Monday, June 29, 2009

"Revolution at the Roots" by William Eggers and John O'Leary

William D. Eggers and John O’Leary. Revolution at the Roots: Marking Our Government Smaller, Better, and Closer to Home. New York: The Free Press, 1995.

The authors argue that smaller sized governments are more efficient. They argue government should concentrate on its primary functions. It should decentralize functions and shift more political power to the communities and to people. It should limit how much it can be allowed to grow. It should find ways to encourage competition among public functions.

Public employees are generally efficient, and they work best if their efforts are targeted towards when most needs to be done. While many advocates of smaller government concentrate on getting rid of waste, the authors argue that one also needs to look at how to make the good portions of government work more efficiently at smaller sizes.

Voters are rejecting higher taxes, as noted by several examples where Governors who raised taxes were defeated for reelection.

An example of wasteful management was when the Indianapolis Parks and Recreation Department sought to spend all the funds at the end of their budget year, so they pre-purchased chalk for lining sports fields by ordering 40 tons of chalk. Then the Department began spray painting fields instead, leaving the mass purchase of chalk to waste. The Mayor, Stephen Goldsmith, observed this was the result of a system that encourages budgets to be spent, or else they are cut in future years, and used this to redesign how city government should operate. Performance and productivity are what matters, not spending.

The authors stress we should not only seeking making government operate better but seeing that government reaches goals that is important. They encourage debate over what government should seek to accomplish.

The authors applaud efforts of government officials to be entrepreneurs yet warn they are using public money, not private funds. The risk in the public sector is taxpayers may be hurt, which public managers do not appreciate as directly as do private sector managers who risk their firm’s funds. Government should focus on its core objectives rather than seeking new functions beyond their scope, according to the authors. They note how the city government of Visalia, California sought to increase revenues by going into the hotel business and spent $24 million for a hotel that was appraised for $10 million.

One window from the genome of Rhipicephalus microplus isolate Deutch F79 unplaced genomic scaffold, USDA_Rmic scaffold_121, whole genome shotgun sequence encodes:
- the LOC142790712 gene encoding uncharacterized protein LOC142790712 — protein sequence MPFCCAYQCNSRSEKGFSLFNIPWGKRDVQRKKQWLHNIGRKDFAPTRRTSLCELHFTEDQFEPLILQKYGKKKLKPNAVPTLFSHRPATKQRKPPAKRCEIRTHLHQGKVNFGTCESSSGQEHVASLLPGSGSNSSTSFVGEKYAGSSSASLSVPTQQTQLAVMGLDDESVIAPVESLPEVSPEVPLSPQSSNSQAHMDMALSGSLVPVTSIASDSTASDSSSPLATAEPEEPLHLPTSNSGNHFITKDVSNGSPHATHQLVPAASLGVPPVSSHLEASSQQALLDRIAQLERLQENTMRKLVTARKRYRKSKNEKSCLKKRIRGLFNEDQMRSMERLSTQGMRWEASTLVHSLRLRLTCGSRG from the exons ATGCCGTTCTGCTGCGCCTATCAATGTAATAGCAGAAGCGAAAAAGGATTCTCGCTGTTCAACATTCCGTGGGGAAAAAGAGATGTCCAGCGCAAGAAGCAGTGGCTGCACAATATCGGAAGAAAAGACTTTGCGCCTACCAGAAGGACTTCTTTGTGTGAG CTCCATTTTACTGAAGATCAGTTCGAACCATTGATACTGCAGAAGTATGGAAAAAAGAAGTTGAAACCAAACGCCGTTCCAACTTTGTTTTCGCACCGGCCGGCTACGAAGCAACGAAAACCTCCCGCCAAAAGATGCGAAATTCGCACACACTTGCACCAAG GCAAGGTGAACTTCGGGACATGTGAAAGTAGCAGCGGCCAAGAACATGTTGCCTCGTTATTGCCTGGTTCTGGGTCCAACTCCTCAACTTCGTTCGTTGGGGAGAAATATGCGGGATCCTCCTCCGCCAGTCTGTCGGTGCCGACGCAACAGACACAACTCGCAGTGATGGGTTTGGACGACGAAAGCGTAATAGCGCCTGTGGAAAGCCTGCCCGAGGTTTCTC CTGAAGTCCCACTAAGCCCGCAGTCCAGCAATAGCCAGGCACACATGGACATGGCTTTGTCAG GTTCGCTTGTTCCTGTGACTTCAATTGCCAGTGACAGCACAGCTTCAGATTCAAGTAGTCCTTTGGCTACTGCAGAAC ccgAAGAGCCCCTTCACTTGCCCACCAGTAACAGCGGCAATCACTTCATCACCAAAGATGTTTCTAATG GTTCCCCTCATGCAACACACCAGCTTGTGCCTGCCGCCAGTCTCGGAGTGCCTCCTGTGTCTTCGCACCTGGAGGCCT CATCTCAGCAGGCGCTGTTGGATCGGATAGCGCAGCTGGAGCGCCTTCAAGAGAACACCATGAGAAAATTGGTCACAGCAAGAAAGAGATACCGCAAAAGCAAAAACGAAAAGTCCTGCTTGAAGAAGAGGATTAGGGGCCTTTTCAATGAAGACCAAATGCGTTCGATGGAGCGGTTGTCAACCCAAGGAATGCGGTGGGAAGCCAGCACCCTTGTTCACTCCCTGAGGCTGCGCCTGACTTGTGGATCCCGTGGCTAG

It is hard to remove an inefficient government unit as its benefits are often more easily seen than are its costs. The authors recommend being cautious when creating new programs. Government should have a guiding philosophy as to what it is meant to do and it should stick to its accomplishing its overall aims.

The authors note that in 1990, 14.4% of Gross National Product was spent on government social spending compared to 6.7% in 1960. In 1991, there were 75.8 violent crimes per 10,000 people compared to 16.1 in 1960.

The authors favor increasing competition within government services. They believe this can be accomplished through such techniques as bidding out services, allowing private sector competition to government services, providing vouchers for holders to choose private sector offerings, selling or leasing government assets, decentralizing services to more community level organizations, assistant private infrastructure development, increased deregulation of the private sector, etc. Mayor Ed Rendell of Philadelphia claimed he opened over twenty agencies to competition which has led to annual savings of over $34 million.

The politicization of government creates a resistance to making it more efficient. Public officials often put politics ahead of efficiency.

Government should work to solve the root of problems rather than treat the symptoms of the problem. Managers should examine how to solve problems.

The authors argue that business location and expansion would be better assisted by the public sector by easing the permitting process better. This could be done by simplifying regulatory, tax, and legal requirements. The authors believe this is more important to businesses than offers of financial assistance and providing job training programs.


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